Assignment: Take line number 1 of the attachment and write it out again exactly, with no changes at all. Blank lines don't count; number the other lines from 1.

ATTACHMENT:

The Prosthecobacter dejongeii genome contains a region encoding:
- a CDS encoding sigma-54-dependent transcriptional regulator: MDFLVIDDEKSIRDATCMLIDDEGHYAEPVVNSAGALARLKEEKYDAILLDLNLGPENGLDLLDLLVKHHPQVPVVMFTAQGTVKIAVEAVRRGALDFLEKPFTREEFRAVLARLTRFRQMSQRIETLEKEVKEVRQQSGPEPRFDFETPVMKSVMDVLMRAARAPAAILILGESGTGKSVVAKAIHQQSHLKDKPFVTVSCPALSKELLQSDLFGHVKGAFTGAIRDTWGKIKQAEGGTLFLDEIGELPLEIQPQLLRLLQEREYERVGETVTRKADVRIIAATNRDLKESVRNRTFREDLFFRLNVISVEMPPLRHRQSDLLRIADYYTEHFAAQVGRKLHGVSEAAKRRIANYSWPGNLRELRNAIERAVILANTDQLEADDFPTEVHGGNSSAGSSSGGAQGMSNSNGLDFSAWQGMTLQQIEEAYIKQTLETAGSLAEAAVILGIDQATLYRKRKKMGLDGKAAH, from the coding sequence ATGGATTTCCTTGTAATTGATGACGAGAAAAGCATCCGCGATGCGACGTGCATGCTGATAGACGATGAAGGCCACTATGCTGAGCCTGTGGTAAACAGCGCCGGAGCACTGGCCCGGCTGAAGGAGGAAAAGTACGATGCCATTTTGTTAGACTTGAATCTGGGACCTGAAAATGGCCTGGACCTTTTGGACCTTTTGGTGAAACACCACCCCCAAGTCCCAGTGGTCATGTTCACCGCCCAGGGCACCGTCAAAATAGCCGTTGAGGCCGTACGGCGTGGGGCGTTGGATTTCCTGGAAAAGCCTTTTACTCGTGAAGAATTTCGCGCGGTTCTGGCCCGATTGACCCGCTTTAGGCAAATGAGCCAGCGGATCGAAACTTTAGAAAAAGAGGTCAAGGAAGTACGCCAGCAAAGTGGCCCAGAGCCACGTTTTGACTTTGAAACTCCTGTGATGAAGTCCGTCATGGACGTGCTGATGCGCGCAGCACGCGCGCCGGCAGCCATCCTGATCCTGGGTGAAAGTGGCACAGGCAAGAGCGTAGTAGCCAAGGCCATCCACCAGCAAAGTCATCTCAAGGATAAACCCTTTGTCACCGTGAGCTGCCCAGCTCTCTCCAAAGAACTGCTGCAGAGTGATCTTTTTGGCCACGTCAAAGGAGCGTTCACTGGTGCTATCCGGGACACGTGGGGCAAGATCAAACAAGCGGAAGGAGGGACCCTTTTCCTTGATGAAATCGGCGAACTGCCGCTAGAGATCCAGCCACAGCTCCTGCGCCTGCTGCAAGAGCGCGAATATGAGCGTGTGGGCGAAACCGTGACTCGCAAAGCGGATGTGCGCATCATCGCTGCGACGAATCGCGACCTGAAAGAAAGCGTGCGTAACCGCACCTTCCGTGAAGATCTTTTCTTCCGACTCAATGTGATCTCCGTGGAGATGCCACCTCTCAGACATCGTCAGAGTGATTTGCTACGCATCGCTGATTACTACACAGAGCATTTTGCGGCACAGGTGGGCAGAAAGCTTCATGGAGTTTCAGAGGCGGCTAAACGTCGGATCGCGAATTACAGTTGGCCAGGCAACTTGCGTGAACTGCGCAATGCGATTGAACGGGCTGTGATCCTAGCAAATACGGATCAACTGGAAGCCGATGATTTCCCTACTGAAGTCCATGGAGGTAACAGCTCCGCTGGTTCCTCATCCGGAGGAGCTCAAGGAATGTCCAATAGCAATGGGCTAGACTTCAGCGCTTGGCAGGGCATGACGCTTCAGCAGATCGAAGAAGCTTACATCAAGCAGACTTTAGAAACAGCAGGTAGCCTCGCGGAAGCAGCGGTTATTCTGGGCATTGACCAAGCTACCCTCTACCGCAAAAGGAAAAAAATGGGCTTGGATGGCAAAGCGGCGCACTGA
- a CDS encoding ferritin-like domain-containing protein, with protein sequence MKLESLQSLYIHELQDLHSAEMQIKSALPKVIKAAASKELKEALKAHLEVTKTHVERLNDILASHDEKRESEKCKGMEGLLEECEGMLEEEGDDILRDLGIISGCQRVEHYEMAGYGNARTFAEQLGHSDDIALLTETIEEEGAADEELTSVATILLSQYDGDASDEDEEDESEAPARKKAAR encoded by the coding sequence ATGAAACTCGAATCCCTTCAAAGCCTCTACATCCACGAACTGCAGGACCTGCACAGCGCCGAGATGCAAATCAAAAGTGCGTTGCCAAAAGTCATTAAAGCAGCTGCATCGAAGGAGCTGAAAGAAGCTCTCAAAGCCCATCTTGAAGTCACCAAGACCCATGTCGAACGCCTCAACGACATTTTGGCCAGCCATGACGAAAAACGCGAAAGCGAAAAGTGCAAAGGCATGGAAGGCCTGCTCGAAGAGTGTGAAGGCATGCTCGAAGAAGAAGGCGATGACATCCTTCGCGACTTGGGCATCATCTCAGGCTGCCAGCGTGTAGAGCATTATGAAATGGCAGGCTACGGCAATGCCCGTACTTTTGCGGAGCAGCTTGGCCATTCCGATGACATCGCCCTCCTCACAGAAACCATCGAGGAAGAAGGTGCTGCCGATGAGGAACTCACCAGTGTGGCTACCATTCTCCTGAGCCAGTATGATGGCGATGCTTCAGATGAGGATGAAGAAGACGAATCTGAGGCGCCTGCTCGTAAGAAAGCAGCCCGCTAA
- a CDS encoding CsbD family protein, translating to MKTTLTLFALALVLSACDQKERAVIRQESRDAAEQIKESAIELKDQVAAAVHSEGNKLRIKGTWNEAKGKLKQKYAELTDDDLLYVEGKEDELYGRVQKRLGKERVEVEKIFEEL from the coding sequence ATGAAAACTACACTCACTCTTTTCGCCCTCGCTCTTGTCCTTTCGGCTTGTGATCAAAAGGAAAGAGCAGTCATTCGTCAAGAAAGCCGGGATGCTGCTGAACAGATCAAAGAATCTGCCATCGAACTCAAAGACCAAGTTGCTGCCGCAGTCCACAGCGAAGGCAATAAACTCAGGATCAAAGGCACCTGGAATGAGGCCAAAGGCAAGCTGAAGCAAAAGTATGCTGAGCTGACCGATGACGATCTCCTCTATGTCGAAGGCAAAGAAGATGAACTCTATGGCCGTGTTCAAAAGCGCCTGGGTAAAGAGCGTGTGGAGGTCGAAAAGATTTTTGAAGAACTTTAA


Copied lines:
The Prosthecobacter dejongeii genome contains a region encoding: